December 6, 2021 - 5:00pm

Imagine this frightening scenario. An unpopular minority government, which has lost the popular vote at the most recent general election, legislates to overturn a unanimous decision by the United Kingdom’s highest courts. The reason? To protect a practice which one of the country’s most senior judges described as “unconstitutional and illegal”.

But had H. H. Asquith’s minority Liberal government not reversed the unanimous decision of the law lords in Amalgamated Society of Railway Servants v Osborne a century ago, the modern Labour Party, whose existence depended on practices which the courts found to be illegal, might have been stillborn. Organised labour’s rejection of revolution in favour of electoral politics, one of the key decisions of modern British history, might never have happened. Arguably, the decision to override the judges saved Britain from violent revolution.

Many would do well to remember the Osborne case before condemning the government’s plans, first reported in The Times, to introduce legislation to reverse court decisions with which it disagreed (and not, as the alarmist headline suggested, to give the power to ministers to reverse courts by executive fiat alone).

Of course, there is no talk of violent revolution this time round, but the principle is worth reasserting. Courts should decide the cases before them without fear or favour, as the judges are sworn to do. But it doesn’t mean that Parliament, the ultimate repository of sovereignty, is not entitled to change the law in response to their decisions. And as the Osborne case shows, sometimes it is imperative for Parliament to do so.

This is not, as some would have it, “democratic backsliding”, but the very essence of democracy itself. We have long ago abandoned the ancient superstitions which held that the law existed in the ether, patiently awaiting discovery by judicial reasoning. In the British constitution, judicial decisions have always been subject to legislative override. This is true whether one is talking about judge-made common law or about the judicial interpretations of legislation enacted by Parliament.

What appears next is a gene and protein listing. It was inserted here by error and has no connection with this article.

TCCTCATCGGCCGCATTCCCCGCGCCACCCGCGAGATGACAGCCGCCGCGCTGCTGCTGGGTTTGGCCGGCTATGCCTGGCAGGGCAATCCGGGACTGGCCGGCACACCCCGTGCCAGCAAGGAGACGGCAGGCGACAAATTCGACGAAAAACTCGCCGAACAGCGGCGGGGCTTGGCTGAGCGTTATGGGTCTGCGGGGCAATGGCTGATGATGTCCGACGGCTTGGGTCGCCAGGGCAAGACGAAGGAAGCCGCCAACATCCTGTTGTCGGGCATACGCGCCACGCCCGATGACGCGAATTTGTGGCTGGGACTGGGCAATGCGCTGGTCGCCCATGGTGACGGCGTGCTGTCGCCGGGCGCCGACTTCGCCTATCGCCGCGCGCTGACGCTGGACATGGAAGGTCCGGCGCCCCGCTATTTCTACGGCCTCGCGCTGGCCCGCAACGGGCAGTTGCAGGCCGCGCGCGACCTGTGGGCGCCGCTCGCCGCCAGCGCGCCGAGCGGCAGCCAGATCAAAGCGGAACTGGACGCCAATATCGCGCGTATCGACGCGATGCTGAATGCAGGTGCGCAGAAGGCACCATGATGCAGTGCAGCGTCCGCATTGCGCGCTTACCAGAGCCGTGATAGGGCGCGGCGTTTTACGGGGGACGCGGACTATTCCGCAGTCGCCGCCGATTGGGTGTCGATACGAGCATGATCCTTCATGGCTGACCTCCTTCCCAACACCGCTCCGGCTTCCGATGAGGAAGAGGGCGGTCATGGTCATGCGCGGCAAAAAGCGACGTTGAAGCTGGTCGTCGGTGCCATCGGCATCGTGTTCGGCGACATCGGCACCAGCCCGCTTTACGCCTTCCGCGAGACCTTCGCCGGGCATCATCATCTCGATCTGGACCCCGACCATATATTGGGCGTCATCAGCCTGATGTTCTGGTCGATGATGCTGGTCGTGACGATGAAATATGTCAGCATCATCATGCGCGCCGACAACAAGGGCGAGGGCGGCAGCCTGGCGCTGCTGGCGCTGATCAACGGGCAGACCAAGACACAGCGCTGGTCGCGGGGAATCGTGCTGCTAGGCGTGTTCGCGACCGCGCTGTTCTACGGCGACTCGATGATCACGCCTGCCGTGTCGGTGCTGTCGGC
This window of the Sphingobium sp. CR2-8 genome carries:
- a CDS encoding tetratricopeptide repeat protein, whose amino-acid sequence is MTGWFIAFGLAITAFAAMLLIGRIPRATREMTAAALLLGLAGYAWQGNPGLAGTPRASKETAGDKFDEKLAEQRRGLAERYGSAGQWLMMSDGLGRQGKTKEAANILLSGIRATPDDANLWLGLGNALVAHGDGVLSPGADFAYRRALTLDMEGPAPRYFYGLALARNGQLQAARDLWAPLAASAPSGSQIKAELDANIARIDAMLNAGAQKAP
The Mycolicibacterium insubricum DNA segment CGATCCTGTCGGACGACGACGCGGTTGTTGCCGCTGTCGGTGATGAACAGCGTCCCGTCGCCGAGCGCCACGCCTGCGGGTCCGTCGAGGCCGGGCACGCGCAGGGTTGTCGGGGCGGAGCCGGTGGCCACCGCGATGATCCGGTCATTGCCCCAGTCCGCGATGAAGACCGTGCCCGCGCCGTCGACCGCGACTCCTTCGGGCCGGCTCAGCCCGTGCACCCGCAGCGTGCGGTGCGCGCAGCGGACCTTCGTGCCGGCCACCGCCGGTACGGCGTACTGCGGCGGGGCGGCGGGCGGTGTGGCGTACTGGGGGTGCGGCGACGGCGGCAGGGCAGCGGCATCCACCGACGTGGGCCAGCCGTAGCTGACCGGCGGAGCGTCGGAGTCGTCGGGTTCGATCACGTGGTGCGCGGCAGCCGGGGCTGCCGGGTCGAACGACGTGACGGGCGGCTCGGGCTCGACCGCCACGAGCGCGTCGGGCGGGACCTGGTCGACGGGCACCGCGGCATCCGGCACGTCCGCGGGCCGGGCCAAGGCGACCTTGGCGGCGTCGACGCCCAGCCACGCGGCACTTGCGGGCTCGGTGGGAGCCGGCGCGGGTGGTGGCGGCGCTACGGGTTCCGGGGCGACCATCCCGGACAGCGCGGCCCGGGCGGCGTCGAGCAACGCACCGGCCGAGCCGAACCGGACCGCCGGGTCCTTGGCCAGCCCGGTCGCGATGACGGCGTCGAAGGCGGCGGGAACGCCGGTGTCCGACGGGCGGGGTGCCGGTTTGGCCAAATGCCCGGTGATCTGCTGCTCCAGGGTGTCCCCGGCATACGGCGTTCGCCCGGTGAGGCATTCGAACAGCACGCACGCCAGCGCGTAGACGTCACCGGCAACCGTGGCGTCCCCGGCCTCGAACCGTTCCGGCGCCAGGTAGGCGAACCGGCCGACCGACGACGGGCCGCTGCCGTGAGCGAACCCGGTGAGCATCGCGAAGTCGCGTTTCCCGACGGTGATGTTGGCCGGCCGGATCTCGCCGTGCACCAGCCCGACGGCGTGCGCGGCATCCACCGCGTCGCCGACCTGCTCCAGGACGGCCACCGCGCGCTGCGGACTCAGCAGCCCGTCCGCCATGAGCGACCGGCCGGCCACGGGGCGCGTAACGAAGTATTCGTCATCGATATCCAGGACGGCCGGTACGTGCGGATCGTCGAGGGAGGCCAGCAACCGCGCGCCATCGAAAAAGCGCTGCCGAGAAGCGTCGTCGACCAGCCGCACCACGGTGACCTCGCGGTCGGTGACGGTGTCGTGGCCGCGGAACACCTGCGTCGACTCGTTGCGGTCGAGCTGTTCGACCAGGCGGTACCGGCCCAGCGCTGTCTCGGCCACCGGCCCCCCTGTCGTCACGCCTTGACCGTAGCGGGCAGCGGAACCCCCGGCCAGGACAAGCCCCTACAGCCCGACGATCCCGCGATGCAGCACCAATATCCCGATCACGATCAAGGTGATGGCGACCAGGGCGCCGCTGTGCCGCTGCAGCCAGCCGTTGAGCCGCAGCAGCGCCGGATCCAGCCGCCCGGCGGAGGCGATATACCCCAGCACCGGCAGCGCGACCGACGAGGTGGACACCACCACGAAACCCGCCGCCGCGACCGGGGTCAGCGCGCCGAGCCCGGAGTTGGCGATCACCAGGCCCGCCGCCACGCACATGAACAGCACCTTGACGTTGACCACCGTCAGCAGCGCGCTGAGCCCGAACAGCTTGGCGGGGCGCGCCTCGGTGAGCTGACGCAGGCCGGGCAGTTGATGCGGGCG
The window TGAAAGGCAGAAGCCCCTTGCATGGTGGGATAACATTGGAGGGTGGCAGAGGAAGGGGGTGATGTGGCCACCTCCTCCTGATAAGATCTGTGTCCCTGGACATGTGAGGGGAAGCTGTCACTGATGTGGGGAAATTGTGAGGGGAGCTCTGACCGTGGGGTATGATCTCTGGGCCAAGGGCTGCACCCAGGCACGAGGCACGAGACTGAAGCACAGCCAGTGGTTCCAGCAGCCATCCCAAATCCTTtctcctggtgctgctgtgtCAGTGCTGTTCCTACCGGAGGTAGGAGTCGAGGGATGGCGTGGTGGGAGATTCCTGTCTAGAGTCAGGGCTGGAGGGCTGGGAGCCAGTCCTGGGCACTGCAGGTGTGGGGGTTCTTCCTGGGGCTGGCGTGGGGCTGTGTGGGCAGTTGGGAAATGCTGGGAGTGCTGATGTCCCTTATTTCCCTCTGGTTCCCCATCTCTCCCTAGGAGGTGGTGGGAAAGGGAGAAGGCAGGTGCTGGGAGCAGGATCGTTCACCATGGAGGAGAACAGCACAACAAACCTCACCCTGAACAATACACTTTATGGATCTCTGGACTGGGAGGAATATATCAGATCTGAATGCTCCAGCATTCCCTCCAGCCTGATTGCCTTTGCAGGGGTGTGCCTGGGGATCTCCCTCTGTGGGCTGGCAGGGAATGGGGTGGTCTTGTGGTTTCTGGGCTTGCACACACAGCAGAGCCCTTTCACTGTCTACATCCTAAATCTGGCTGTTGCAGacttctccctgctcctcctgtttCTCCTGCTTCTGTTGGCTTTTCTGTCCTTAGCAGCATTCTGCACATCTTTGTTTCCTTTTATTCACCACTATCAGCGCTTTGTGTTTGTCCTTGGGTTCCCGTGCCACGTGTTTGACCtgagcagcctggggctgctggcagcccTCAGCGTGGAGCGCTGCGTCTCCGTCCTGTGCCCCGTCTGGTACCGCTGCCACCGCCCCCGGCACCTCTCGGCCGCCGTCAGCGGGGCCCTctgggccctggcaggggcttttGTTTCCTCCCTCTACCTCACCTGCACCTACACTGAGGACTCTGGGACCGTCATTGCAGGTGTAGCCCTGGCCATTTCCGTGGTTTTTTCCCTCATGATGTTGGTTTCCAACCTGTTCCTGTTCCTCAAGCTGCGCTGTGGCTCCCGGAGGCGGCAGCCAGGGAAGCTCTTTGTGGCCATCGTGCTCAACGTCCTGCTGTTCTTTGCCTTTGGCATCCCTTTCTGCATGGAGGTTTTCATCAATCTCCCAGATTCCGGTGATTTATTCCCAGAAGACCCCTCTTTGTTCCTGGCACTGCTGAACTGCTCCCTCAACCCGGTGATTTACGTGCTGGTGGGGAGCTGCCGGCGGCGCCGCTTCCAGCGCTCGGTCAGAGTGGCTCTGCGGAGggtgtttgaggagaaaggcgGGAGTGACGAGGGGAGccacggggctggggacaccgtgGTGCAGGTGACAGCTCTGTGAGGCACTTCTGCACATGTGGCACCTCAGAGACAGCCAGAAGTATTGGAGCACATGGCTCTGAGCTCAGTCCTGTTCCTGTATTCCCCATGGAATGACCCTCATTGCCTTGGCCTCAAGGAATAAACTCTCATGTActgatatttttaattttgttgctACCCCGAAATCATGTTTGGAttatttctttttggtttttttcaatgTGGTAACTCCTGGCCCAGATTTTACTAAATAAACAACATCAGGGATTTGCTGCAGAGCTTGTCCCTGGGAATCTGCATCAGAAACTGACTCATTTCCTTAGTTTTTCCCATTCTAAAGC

This is something judges have always acknowledged. Indeed, they sometimes ask Parliament to overrule their own precedents which they feel are too well-established for them to disturb. And critics of critics of judicial power (Policy Exchange’s Judicial Power Project being the most prominent of the latter group) like to point out that Parliament can always overrule the judges if it wants to.

And yet attempts to do so are inevitably greeted with howls of outrage. For some, judicial overreach is not a problem because Parliament can overrule the courts, but Parliament should also never do so. This is not a coherent position. A power which can never be exercised properly is no power at all.

This doesn’t mean that a government with a legislative majority should try to overturn by legislation every case it loses. Much will turn on the specifics of which decisions the government wants Parliament to overrule. But ultimately, it behoves our elected representatives to say so if they think the courts have gotten something wrong, or if they take a different view from the courts as to what the law ought to be. In so doing, they would be reaffirming the principle of parliamentary sovereignty, “the fundamental legal rule of our constitution”. Democratic self-government demands nothing less.

Yuan Yi Zhu is an assistant professor at Leiden University and a research fellow of Harris Manchester College, Oxford.